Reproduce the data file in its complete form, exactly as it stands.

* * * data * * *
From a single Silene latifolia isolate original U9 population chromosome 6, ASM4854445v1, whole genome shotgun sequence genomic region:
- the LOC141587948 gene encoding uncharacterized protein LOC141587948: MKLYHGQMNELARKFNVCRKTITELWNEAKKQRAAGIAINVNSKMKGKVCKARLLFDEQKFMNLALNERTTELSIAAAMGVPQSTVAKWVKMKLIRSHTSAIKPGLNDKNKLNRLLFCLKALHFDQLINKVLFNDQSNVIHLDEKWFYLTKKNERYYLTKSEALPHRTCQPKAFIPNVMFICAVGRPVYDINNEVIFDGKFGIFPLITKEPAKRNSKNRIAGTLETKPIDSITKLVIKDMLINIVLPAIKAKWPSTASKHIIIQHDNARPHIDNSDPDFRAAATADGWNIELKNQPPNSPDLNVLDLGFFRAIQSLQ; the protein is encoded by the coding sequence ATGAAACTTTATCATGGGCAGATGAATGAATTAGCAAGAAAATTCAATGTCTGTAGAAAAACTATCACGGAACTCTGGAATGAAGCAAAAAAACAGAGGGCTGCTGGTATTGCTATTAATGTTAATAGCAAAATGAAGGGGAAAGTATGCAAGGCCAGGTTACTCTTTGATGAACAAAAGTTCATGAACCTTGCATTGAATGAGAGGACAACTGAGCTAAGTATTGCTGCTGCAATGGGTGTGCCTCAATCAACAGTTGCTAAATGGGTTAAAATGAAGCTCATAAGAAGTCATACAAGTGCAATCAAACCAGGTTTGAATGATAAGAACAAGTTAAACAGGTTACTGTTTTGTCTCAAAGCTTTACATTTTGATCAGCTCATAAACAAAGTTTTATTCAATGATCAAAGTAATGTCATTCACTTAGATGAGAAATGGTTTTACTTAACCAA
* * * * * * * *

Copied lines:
From a single Silene latifolia isolate original U9 population chromosome 6, ASM4854445v1, whole genome shotgun sequence genomic region:
- the LOC141587948 gene encoding uncharacterized protein LOC141587948: MKLYHGQMNELARKFNVCRKTITELWNEAKKQRAAGIAINVNSKMKGKVCKARLLFDEQKFMNLALNERTTELSIAAAMGVPQSTVAKWVKMKLIRSHTSAIKPGLNDKNKLNRLLFCLKALHFDQLINKVLFNDQSNVIHLDEKWFYLTKKNERYYLTKSEALPHRTCQPKAFIPNVMFICAVGRPVYDINNEVIFDGKFGIFPLITKEPAKRNSKNRIAGTLETKPIDSITKLVIKDMLINIVLPAIKAKWPSTASKHIIIQHDNARPHIDNSDPDFRAAATADGWNIELKNQPPNSPDLNVLDLGFFRAIQSLQ; the protein is encoded by the coding sequence ATGAAACTTTATCATGGGCAGATGAATGAATTAGCAAGAAAATTCAATGTCTGTAGAAAAACTATCACGGAACTCTGGAATGAAGCAAAAAAACAGAGGGCTGCTGGTATTGCTATTAATGTTAATAGCAAAATGAAGGGGAAAGTATGCAAGGCCAGGTTACTCTTTGATGAACAAAAGTTCATGAACCTTGCATTGAATGAGAGGACAACTGAGCTAAGTATTGCTGCTGCAATGGGTGTGCCTCAATCAACAGTTGCTAAATGGGTTAAAATGAAGCTCATAAGAAGTCATACAAGTGCAATCAAACCAGGTTTGAATGATAAGAACAAGTTAAACAGGTTACTGTTTTGTCTCAAAGCTTTACATTTTGATCAGCTCATAAACAAAGTTTTATTCAATGATCAAAGTAATGTCATTCACTTAGATGAGAAATGGTTTTACTTAACCAA